4 in HIGH x 5 in WIDE
(10.16 cm HIGH x 12.70 cm WIDE)
Gift of Patricia Brenzel Vercelli

One of two negatives found in the same original envelope. original envelope reads, "Clay Street @ Embarcadero." The two negatives were both attached to a note within the envelope that identified Battery and Clay Streets.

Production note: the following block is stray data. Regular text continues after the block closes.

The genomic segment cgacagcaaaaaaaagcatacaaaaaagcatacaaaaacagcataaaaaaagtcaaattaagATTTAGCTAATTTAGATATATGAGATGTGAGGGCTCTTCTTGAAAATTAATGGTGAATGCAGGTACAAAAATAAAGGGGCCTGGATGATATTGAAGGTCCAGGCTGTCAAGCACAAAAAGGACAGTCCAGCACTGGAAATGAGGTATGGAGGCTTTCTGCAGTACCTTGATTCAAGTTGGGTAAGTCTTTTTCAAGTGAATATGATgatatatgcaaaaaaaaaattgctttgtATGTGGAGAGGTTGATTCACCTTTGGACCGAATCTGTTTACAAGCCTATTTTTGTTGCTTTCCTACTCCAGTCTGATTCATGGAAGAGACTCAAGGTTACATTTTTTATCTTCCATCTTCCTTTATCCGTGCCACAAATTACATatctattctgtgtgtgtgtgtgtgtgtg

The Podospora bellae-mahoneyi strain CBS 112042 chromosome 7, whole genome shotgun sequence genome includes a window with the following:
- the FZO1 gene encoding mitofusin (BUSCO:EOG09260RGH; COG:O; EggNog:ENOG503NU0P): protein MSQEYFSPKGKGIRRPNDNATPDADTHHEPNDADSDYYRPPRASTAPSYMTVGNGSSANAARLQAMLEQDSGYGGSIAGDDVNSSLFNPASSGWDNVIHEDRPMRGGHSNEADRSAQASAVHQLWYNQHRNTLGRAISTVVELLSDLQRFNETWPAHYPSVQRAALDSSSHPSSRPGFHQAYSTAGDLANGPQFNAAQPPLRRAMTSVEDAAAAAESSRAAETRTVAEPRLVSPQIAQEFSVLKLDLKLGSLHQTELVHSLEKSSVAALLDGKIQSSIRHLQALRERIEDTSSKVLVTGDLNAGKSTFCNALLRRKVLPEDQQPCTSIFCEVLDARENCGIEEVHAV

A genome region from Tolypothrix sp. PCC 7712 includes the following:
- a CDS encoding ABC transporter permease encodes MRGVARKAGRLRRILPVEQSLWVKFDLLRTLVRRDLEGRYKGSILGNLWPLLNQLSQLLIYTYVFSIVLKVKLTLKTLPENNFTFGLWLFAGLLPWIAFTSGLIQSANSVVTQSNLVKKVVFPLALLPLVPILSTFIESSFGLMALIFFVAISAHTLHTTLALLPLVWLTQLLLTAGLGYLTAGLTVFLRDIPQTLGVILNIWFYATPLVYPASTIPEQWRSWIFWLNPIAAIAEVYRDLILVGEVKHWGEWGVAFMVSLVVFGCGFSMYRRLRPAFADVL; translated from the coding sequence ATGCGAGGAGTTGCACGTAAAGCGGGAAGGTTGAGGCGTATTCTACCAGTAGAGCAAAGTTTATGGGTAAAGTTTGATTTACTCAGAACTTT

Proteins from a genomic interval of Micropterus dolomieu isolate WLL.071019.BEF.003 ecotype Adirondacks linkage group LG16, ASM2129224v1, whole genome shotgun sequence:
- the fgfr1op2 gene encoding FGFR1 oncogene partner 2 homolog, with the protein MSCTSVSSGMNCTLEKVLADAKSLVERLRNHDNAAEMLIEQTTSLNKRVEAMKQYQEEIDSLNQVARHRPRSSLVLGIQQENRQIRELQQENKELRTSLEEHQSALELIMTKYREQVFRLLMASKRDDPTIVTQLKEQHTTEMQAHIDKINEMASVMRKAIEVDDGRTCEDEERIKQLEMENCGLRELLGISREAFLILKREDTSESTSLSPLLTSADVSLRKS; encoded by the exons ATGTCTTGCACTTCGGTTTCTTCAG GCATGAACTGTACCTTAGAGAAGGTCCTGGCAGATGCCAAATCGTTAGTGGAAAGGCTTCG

At 5:15 a.m. on April 18, 1906, Californians from Eureka to Salinas were jolted by an estimated 7.7-7.9-magnitude earthquake along the San Andreas Fault. The force of the quake destroyed the downtown of Santa Rosa, caused chaos in San Jose and Stanford University, and caused alarm and death in Oakland. San Francisco, California's largest city at the time, was subjected to the most destruction. Thousands took to the streets; the dramatic event left them speechless. Areas of the city founded on swamps and landfill were the hardest hit. Cheap lodging houses like the Valencia, Brunswick, and Denver transformed into coffins for many working-class San Franciscans who were still sleeping when the earthquake hit. San Franciscans living in more affluent neighborhoods did not experience the same force of the earthquake. The earthquake alone would have significantly altered San Francisco; but it would be four days of fires, referred to as the great fire, and dynamiting done to stop the fires completing the devastation. Small flames started about an hour after the earthquake and due to a lack of water and outdated firefighting systems; firefighters could not control the flames. For four days, the fires had raged, destroying everything in their path. In the end, an estimated 3,000 perished and there was 500 million in 1906 dollars in damages. The earthquake and great fire wiped out three-fifths of the city's housing, municipal government buildings, the financial capital of the West, and landmarks such as City Hall. The city was destroyed. The earthquake and fire displaced approximately 325,000 San Franciscans, 75,000 of them fled the city. The other 250,000 victims of the disaster established makeshift camps in park areas, empty lots, and cemeteries amidst the burnt out ruins and fled to the outer edges of San Francisco seeking food and shelter. Excerpt from Aftershock! Centennial Exhibition write-up, 2005.

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